Will GM Buy This French Automaker?


GM CEO Dan Akerson (left) and PSA Peugeot Citroën Chairman Philippe Varin announced a joint-development alliance last year. Peugeot's controlling family is now hoping GM will take control. Photo credit: General Motors Co.

What is this madness? Reuters reported on Thursday that France's Peugeot family is ready to give up its controlling stake in PSA Peugeot Citroën (NASDAQOTH: PUGOY  ) , the deeply troubled French automaker – but only if General Motors (NYSE: GM  ) is willing to take over.

Peugeot (the company) is in dire straits, battered by declining car sales in its recession-ravaged home market and without significant overseas operations to help it bootstrap a turnaround.

It's clear why the founding family is desperate to find a well-heeled suitor, and last year's joint-development tie-up between GM and Peugeot makes the General a natural choice.

But this has "huge steaming bucket of Not Good" written all over it for GM. Here's why.

Signs that GM has finally begun to turn around Europe
GM's troubles here in the U.S. in the last decade are well known, but GM has also been dealing with a mess in Europe, where it has lost over $17 billion since 1999, $1.8 billion in 2012 alone. Its German subsidiary, Opel, has long been plagued by exactly the kinds of problems GM had here: Too many factories, too-rich union deals, and products that just weren't finding enough buyers.

Those problems have been made a lot worse in the last couple of years by the stiff recessions facing much of Europe, recessions that have driven new-car sales in the region to a 20-year low. But as it has been in other parts of the world, GM's new management team has been making progress in Europe.

About a year and a half ago, GM CEO Dan Akerson began a major overhaul of GM's European operations, putting his right-hand man, GM vice chairman Steve Girsky, in charge of an ambitious turnaround effort. That effort has included major cuts, new management for Opel, and several new products – as well as a deal with Peugeot to share parts and costs on a few upcoming new models. As part of that deal, GM took a small stake in Peugeot.

GM is still losing money in Europe, but already those losses have narrowed: GM lost just $175 million in the first quarter, much less than expected. As of now, GM expects to be breaking even in Europe, or close, by the end of 2015.

And now, just as Opel is starting to show signs of recovery, along comes Peugeot – with its own money-torching mess.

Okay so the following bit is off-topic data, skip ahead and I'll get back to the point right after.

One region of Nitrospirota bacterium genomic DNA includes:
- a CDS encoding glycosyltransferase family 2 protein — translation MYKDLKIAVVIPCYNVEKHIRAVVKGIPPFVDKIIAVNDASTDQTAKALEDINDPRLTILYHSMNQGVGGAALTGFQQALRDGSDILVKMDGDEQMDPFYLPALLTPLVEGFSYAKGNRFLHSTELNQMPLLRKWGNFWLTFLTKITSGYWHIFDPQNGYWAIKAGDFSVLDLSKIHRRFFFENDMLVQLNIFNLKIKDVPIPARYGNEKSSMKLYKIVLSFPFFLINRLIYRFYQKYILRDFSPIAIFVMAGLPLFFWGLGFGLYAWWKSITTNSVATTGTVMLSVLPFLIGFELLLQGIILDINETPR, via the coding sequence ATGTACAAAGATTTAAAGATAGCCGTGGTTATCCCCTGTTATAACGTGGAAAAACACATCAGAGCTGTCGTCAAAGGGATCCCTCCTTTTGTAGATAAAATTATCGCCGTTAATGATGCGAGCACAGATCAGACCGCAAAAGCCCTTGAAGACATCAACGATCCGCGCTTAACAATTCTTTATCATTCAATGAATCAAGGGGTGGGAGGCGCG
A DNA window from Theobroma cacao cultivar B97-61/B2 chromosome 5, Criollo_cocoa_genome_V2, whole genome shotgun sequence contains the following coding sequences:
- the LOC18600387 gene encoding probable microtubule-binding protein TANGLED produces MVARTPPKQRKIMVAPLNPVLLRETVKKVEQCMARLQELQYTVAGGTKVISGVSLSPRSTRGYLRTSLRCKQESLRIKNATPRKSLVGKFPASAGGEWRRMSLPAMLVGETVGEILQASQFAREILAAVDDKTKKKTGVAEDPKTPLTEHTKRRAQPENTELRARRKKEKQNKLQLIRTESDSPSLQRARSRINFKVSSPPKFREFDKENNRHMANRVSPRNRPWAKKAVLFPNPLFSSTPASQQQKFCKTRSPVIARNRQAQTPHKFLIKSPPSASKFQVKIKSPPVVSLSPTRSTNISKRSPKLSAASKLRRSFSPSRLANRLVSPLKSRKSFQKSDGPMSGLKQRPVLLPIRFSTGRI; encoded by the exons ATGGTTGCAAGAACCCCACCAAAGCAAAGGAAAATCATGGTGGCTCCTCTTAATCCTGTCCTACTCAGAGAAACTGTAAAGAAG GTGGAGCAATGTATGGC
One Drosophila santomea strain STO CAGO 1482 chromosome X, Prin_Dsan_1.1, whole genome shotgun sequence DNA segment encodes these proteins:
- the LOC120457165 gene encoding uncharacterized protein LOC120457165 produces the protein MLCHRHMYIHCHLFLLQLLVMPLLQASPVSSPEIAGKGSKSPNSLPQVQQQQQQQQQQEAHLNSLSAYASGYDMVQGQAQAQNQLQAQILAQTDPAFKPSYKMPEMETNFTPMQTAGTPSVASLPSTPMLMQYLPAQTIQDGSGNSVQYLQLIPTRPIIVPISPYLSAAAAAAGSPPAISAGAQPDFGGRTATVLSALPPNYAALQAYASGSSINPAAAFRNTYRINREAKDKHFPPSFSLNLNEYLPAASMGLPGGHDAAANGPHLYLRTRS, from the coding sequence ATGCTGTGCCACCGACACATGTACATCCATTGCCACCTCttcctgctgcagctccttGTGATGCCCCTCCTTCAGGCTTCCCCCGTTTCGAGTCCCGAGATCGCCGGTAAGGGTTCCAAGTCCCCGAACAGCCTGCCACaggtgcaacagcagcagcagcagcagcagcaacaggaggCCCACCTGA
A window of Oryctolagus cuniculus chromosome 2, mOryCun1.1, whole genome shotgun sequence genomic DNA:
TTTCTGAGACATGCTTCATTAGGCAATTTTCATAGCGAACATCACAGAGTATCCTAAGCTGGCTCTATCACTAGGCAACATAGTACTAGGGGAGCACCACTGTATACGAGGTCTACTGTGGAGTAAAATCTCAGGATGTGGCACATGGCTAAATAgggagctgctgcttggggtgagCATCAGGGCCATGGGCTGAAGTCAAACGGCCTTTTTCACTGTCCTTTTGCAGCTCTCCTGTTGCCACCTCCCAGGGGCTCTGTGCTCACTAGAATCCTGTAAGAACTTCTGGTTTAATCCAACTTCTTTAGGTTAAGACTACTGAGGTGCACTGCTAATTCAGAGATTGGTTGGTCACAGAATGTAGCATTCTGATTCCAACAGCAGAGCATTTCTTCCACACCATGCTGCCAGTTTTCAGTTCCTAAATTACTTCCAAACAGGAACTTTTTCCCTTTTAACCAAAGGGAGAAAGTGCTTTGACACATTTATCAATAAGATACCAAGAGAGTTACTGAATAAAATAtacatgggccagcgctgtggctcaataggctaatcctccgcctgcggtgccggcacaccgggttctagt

What would GM get out of this deal?
Like I said, it's clear what Peugeot would get out of a deal in which GM essentially bought control from the Peugeot family: survival. The company lost 5 billion euros last year and is in increasingly desperate need of cash. Sales have fallen off a cliff and it's likely to be several years (at least) before the European new-car market recovers.

Large European competitors like Volkswagen (NASDAQOTH: VLKAY  ) and Ford (NYSE: F  ) – and yes, GM – have the global scale to weather the European storm, as does Peugeot archrival Renault, which has a global tie-up with Japanese giant Nissan (NASDAQOTH: NSANY  ) . All can share development costs and tap profits elsewhere to offset European losses. That's what the Peugeot family would dearly like to get from GM.

But what would such a deal give GM? Well, it would give GM more scale to work with in Europe – more sales and more production, but also more brands to support, and more union contracts to wrangle. It only makes sense if the French government will let GM consolidate production by closing some or all of Peugeot's factories.

That's not a given: Peugeot has five factories in France, and the French government really, really doesn't want to see those jobs lost. IHS Automotive estimates that those factories ran at 71% of capacity last year; a rule of thumb is that auto factories break even at about 80% of capacity.

And the last thing GM needs in Europe is more underutilized, money-losing factories.

Will GM really consider this?
Reuters, citing inside sources, reported that GM has been willing to discuss the idea – but only if it receives assurances that it will be able to make the necessary drastic cuts without huge costs, like the $750 million in lavish separation payments that Ford will make to workers to close a factory in Belgium.

That's probably the smart answer, but it seems unlikely to work out that way. Reuters says that while French officials understand that Peugeot needs a deal with a global automaker, they "remain determined to preserve Peugeot's French sites and jobs".